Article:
Men’s mental health matters: Breaking the silence and the stigma
Mental wellbeing is a topic that affects all genders, but the stigma that surrounds men’s mental health is something that remains sadly persistent.
The figures speak for themselves: out of the 1 in 8 men that report experiencing mental health issues in the UK, 40% say they don’t feel comfortable talking about these with their family, friends or a healthcare professional.
Men’s mental health: The numbers speak volumes
Although positive progress has been made in the past decade or two, looking closer at the statistics surrounding men’s mental health reveals the scale of the issue in the UK.
According to a recent survey, 77% of men polled reported suffering from mental health problems such as depression, anxiety or stress. Despite these high numbers, only 36% of referrals to NHS Talking Therapies are men. In addition to this, over 35% of men believe they have lived with a diagnosable mental health condition at some stage.
This hesitancy to speak up isn’t just making it hard for men to manage the challenges of daily life, it’s having a tragic real-life impact. 75% of total deaths by suicide are men – an eye-opening figure that has sadly remained unchanged since the mid-1990s.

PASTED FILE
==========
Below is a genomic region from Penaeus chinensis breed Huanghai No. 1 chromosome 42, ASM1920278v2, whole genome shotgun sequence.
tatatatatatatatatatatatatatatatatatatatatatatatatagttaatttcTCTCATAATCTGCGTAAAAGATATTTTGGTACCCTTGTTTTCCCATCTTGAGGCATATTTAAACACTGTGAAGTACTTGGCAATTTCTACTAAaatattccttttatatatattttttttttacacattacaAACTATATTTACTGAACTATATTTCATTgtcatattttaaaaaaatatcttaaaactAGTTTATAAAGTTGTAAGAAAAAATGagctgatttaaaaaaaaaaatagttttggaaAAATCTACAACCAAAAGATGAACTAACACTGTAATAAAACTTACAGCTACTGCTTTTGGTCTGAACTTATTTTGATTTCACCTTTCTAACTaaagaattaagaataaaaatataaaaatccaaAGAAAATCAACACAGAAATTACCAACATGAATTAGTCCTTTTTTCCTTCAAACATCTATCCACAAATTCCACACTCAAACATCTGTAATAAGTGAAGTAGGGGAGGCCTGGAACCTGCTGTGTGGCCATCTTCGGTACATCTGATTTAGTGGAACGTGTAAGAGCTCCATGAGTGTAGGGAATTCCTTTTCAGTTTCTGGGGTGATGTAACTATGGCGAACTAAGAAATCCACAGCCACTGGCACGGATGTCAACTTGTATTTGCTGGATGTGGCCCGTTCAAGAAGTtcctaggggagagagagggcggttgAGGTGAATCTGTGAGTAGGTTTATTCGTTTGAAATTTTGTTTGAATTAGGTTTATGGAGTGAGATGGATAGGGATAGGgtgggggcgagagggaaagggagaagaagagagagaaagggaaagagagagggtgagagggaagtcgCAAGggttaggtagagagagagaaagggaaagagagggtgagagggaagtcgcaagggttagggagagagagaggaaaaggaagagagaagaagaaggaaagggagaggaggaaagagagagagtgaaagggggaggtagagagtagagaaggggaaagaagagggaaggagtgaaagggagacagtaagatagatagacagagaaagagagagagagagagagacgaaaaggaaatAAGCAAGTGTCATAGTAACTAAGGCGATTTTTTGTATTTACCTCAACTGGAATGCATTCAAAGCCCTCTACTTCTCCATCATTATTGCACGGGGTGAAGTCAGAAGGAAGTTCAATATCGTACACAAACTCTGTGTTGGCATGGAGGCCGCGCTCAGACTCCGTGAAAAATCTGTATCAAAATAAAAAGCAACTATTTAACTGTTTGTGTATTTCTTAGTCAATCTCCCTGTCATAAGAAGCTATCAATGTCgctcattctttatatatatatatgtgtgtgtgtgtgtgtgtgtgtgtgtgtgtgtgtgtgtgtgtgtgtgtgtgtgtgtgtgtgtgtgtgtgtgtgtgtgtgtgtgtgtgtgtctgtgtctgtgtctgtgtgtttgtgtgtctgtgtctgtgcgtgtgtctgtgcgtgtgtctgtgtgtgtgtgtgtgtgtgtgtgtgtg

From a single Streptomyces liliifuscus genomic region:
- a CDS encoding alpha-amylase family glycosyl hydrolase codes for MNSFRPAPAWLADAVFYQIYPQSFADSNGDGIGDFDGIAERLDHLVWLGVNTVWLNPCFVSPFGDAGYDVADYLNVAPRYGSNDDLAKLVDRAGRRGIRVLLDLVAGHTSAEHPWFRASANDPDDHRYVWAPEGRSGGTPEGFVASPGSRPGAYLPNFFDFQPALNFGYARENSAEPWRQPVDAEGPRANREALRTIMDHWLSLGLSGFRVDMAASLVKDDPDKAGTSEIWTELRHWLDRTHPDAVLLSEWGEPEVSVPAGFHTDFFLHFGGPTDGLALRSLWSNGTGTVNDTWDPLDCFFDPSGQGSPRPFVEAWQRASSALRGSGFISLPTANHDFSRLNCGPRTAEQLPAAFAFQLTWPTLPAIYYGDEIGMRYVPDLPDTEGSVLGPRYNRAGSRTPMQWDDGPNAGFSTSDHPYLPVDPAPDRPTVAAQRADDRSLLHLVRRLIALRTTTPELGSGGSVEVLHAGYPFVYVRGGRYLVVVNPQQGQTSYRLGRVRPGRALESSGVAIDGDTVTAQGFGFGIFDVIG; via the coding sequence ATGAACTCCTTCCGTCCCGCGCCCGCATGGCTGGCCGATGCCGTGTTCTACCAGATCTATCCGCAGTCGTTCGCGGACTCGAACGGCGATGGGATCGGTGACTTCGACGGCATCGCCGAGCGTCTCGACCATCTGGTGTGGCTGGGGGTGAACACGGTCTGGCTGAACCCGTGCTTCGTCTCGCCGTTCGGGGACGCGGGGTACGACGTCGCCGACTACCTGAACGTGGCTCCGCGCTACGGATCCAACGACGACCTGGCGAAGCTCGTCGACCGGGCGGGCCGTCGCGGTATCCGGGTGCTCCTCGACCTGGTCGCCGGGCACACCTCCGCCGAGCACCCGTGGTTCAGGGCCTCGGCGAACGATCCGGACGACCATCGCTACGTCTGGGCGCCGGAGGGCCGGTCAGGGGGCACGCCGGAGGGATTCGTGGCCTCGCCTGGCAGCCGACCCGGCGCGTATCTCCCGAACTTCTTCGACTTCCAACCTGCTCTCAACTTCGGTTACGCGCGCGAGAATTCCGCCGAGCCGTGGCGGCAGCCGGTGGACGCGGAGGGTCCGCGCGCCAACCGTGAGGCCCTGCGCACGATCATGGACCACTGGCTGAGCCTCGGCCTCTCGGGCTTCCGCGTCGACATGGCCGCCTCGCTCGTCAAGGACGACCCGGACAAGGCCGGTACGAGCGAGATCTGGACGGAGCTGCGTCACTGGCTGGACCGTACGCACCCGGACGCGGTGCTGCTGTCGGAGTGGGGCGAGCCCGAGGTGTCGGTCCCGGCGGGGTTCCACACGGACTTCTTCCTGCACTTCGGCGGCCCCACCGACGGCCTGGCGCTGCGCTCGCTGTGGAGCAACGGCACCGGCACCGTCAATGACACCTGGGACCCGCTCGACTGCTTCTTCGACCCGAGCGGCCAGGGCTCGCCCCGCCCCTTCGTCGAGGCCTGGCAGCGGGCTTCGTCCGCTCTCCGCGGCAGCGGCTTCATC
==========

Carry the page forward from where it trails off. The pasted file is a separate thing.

Why some men stay silent about their mental struggles
Whilst men and women both experience difficulties with their mental health, there is typically a difference in how they address their issues. While women tend to be more open to talk about how they feel, men may avoid talking about their mental health or seeking treatment.
So why is this? Well, there are numerous factors and circumstances that contribute to this reluctance to open up…
In some societies there is a prevailing expectation for men to be strong, stoic and outwardly tough, even in the face of adversity.
While these traits aren’t bad on their own, when society projects this stereotype on to others, it creates a warped sense of masculinity that can discourage emotions and portray vulnerability in men as a sign of weakness.